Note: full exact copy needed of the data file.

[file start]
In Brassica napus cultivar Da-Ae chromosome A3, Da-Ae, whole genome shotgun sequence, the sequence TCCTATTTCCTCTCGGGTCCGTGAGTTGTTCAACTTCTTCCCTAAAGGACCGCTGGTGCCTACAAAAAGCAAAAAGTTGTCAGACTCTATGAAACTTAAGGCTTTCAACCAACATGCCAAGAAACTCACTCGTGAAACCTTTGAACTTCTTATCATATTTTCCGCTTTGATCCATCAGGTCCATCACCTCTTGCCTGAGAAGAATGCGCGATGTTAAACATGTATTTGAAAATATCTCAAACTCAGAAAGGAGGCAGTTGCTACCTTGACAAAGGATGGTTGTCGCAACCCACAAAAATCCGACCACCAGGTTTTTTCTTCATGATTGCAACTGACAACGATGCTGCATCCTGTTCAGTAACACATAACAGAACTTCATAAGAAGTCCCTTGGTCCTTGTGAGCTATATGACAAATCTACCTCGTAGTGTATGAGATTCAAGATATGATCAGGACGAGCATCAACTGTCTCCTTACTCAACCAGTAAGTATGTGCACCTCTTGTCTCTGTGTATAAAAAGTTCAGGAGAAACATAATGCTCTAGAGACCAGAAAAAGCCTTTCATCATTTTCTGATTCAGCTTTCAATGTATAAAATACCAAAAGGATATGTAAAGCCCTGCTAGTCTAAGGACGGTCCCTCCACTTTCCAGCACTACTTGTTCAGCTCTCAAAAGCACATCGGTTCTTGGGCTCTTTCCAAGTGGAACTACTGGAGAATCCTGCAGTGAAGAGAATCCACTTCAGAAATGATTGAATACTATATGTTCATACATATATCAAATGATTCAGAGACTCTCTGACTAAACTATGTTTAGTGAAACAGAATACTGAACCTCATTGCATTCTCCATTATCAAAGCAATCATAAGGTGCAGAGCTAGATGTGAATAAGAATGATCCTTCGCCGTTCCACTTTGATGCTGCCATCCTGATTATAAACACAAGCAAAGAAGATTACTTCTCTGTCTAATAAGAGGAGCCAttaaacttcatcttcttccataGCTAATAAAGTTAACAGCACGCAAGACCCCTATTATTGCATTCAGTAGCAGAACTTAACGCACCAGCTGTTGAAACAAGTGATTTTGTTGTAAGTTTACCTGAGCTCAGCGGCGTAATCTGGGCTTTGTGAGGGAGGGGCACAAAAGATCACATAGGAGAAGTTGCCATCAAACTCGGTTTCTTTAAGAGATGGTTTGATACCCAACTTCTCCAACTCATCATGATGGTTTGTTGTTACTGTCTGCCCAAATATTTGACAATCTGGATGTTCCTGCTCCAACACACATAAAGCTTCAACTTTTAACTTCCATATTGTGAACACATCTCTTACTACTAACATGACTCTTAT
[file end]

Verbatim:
In Brassica napus cultivar Da-Ae chromosome A3, Da-Ae, whole genome shotgun sequence, the sequence TCCTATTTCCTCTCGGGTCCGTGAGTTGTTCAACTTCTTCCCTAAAGGACCGCTGGTGCCTACAAAAAGCAAAAAGTTGTCAGACTCTATGAAACTTAAGGCTTTCAACCAACATGCCAAGAAACTCACTCGTGAAACCTTTGAACTTCTTATCATATTTTCCGCTTTGATCCATCAGGTCCATCACCTCTTGCCTGAGAAGAATGCGCGATGTTAAACATGTATTTGAAAATATCTCAAACTCAGAAAGGAGGCAGTTGCTACCTTGACAAAGGATGGTTGTCGCAACCCACAAAAATCCGACCACCAGGTTTTTTCTTCATGATTGCAACTGACAACGATGCTGCATCCTGTTCAGTAACACATAACAGAACTTCATAAGAAGTCCCTTGGTCCTTGTGAGCTATATGACAAATCTACCTCGTAGTGTATGAGATTCAAGATATGATCAGGACGAGCATCAACTGTCTCCTTACTCAACCAGTAAGTATGTGCACCTCTTGTCTCTGTGTATAAAAAGTTCAGGAGAAACATAATGCTCTAGAGACCAGAAAAAGCCTTTCATCATTTTCTGATTCAGCTTTCAATGTATAAAATACCAAAAGGATATGTAAAGCCCTGCTAGTCTAAGGACGGTCCCTCCACTTTCCAGCACTACTTGTTCAGCTCTCAAAAGCACATCGGTTCTTGGGCTCTTTCCAAGTGGAACTACTGGAGAATCCTGCAGTGAAGAGAATCCACTTCAGAAATGATTGAATACTATATGTTCATACATATATCAAATGATTCAGAGACTCTCTGACTAAACTATGTTTAGTGAAACAGAATACTGAACCTCATTGCATTCTCCATTATCAAAGCAATCATAAGGTGCAGAGCTAGATGTGAATAAGAATGATCCTTCGCCGTTCCACTTTGATGCTGCCATCCTGATTATAAACACAAGCAAAGAAGATTACTTCTCTGTCTAATAAGAGGAGCCAttaaacttcatcttcttccataGCTAATAAAGTTAACAGCACGCAAGACCCCTATTATTGCATTCAGTAGCAGAACTTAACGCACCAGCTGTTGAAACAAGTGATTTTGTTGTAAGTTTACCTGAGCTCAGCGGCGTAATCTGGGCTTTGTGAGGGAGGGGCACAAAAGATCACATAGGAGAAGTTGCCATCAAACTCGGTTTCTTTAAGAGATGGTTTGATACCCAACTTCTCCAACTCATCATGATGGTTTGTTGTTACTGTCTGCCCAAATATTTGACAATCTGGATGTTCCTGCTCCAACACACATAAAGCTTCAACTTTTAACTTCCATATTGTGAACACATCTCTTACTACTAACATGACTCTTAT